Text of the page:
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The Great Pyrenees, also known as Patou or the Pyranean Mountain Dog, is a well-liked breed of dog that originated in France. It belongs to the Working breed family which is remarkable for their outstanding rescuing and guarding skills. Great Pyrenees have been bred to become sheep dogs. Their double coat is dense and wooly underneath, and long and coarse outside. Its colors usually come in solid white or white with a few colored patches. Markings include wolf-gray, tan, pale yellow, or reddish brown.
Height and Weight
The male members of the Great Pyrenees breed normally stand a height of 27 to 32 in at the withers, and weigh at least 100 lbs. The bitches, on the other hand, commonly have a height of 25 to 29 in, and a weight of not less than 85 lbs.
Pyranean Mountain Dogs, in general, are capable, courageous, and imposing guard dogs which are usually used to watch after livestock. They are loyal and devoted to their family masters, though can be rather wary with strangers. When the breed is not provoked, they are serious, calm, and well-mannered. Pyranean Dogs are also known to be gentle, obedient, and affectionate toward their owners. They bond well with children especially when the breed has been raised with them since puppyhood. The breed also get along well with non-canine animals. Handlers are encouraged to socialize the dogs with places, people, and noises. Pyranean Dogs have also been described to be independent, and quite dominant. They generally need an owner that can be firm yet gentle in disciplining them. To keep them from becoming destructive, the breed has to be provided with adequate exercise. In addition, Pyranean Dogs bark a lot, and tend to drool and slobber.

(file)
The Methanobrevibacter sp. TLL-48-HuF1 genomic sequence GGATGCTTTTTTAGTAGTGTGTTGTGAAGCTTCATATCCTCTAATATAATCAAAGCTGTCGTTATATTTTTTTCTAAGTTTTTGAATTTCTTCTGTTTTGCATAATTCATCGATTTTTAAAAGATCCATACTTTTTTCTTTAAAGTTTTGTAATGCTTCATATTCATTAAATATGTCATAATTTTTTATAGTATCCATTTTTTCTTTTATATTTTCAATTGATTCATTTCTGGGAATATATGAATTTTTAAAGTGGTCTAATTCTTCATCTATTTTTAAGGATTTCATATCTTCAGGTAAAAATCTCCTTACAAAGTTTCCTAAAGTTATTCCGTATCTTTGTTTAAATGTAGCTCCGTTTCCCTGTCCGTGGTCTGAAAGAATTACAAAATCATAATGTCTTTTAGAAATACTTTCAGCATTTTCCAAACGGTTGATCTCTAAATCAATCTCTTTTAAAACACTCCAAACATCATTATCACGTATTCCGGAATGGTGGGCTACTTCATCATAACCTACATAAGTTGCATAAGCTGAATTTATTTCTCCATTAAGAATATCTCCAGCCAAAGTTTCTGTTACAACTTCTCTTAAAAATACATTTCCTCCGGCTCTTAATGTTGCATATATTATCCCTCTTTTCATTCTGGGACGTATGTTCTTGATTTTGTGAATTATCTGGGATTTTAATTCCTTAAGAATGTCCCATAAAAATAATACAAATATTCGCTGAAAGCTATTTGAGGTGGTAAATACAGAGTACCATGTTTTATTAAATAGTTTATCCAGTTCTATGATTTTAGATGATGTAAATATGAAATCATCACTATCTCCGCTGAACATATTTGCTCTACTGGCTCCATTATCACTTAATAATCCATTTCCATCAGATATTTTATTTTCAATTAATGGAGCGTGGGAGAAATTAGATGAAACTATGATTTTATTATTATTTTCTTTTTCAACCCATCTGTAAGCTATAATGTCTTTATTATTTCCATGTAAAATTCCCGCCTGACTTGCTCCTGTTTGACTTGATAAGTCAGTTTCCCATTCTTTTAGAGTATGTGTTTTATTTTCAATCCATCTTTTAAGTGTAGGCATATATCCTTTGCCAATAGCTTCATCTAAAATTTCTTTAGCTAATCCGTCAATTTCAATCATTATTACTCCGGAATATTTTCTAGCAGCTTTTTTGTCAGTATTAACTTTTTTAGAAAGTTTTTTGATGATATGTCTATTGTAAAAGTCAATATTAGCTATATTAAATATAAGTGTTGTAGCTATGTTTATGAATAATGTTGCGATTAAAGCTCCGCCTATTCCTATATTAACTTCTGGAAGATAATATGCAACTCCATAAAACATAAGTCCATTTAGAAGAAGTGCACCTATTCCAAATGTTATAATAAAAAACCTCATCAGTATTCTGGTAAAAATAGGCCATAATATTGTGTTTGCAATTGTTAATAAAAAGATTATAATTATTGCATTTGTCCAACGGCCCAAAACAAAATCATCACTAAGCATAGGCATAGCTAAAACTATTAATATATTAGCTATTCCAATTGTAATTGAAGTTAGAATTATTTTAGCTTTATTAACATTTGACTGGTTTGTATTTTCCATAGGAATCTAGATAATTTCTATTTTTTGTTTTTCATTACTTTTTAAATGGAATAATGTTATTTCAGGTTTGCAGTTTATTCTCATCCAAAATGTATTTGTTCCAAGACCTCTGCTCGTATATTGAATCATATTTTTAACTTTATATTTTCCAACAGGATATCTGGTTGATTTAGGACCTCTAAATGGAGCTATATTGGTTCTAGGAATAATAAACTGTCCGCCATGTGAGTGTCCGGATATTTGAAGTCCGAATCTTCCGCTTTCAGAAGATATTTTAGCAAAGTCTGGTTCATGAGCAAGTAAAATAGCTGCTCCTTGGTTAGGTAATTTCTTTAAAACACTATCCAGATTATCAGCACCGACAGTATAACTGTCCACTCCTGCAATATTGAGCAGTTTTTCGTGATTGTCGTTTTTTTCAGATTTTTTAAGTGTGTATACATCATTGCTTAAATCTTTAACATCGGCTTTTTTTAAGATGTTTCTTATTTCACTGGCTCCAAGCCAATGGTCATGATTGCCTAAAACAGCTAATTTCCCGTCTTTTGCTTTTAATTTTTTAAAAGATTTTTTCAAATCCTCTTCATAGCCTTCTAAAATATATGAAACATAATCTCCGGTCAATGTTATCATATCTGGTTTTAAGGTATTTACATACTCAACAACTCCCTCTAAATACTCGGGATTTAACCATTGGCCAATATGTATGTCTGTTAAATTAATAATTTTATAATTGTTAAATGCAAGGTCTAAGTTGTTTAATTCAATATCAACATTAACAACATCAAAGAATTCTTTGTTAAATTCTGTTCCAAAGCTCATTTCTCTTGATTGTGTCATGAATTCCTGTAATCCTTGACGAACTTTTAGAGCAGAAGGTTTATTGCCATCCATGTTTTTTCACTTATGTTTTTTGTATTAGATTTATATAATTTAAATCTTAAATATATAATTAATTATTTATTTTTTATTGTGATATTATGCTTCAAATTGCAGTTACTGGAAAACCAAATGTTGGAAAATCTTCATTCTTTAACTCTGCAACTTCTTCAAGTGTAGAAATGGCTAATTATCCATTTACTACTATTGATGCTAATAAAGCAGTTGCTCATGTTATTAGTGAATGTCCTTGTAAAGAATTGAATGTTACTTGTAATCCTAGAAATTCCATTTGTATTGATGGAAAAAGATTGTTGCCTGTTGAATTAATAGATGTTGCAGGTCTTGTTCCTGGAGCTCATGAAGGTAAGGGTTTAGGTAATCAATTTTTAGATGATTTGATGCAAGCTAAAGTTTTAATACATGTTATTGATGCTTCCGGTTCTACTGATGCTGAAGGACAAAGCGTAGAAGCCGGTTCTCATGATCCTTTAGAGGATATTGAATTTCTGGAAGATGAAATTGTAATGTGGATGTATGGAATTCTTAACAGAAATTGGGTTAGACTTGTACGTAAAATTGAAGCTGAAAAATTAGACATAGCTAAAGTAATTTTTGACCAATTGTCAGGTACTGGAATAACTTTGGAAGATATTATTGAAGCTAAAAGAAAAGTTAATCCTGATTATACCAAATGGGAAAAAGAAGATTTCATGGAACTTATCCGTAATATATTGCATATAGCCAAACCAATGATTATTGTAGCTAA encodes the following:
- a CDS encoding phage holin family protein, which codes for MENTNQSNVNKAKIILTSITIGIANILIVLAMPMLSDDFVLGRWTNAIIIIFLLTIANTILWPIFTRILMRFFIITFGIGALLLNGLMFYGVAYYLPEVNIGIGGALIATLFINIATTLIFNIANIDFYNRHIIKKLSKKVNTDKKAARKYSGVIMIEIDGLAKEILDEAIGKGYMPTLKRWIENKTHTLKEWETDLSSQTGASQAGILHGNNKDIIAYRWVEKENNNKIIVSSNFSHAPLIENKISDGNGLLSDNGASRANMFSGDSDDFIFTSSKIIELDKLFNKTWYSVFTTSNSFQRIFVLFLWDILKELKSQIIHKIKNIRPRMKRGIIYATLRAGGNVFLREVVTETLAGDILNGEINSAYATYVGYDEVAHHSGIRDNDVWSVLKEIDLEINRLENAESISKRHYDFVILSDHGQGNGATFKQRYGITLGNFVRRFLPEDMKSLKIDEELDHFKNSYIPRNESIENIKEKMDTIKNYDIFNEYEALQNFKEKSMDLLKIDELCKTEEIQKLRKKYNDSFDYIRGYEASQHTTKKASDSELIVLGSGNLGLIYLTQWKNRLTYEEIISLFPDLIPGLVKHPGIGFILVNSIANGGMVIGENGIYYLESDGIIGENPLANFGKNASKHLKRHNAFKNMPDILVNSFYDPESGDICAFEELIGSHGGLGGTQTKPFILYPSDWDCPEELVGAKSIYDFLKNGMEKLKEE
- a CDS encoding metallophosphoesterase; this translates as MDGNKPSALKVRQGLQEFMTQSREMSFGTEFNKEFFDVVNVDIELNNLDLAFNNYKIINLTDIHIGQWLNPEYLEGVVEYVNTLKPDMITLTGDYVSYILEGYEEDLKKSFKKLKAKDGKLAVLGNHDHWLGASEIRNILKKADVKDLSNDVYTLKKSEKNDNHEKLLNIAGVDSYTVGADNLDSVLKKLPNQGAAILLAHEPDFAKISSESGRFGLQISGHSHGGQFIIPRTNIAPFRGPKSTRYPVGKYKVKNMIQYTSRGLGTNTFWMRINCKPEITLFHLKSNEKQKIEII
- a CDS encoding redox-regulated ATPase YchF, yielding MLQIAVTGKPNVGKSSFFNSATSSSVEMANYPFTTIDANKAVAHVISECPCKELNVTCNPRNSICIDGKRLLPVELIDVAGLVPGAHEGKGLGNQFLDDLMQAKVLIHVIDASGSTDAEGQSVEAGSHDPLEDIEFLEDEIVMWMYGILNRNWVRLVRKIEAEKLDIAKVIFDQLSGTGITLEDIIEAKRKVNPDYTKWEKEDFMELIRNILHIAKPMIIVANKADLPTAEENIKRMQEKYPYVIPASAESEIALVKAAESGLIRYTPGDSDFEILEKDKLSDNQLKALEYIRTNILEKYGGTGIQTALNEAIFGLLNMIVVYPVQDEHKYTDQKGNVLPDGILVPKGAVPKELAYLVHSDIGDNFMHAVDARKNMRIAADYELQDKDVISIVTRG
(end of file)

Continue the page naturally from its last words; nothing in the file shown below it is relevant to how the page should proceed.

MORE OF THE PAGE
Members of the Great Pyrenees breed are generally heavy shedders. Daily combing is very important during their annual shedding periods. Otherwise, brushing them every other day will be enough. Bathe and dry shampoo the breed only when very necessary.
Some of the common health conditions associated with the Great Pyrenees breed are skin allergies, luxating patella, heatstroke, osteosarcoma, and heart disease. Nevertheless, with proper care, diet, and exercise, the breed can live for as long as 10 to 12 years.
Pyranean Dogs are highly capable of thriving in cold places, even those areas capped with snow. Nonetheless, they are highly sensitive to warm climates. The breed can adjust to living indoors or outdoors. Because of the Great Pyrenees’ size, access to a spacious, secure yard is highly recommended. In terms of exercise, hiking trips as well as sled-pulling in the snow are excellent for them. The breed has a moderate exercise needs that could be easily met through leashed walks.
How am I ever going to find homes for the Pyrs when you warn everyone that they drool and slobber rofl!! Too funny! Enjoyed the read.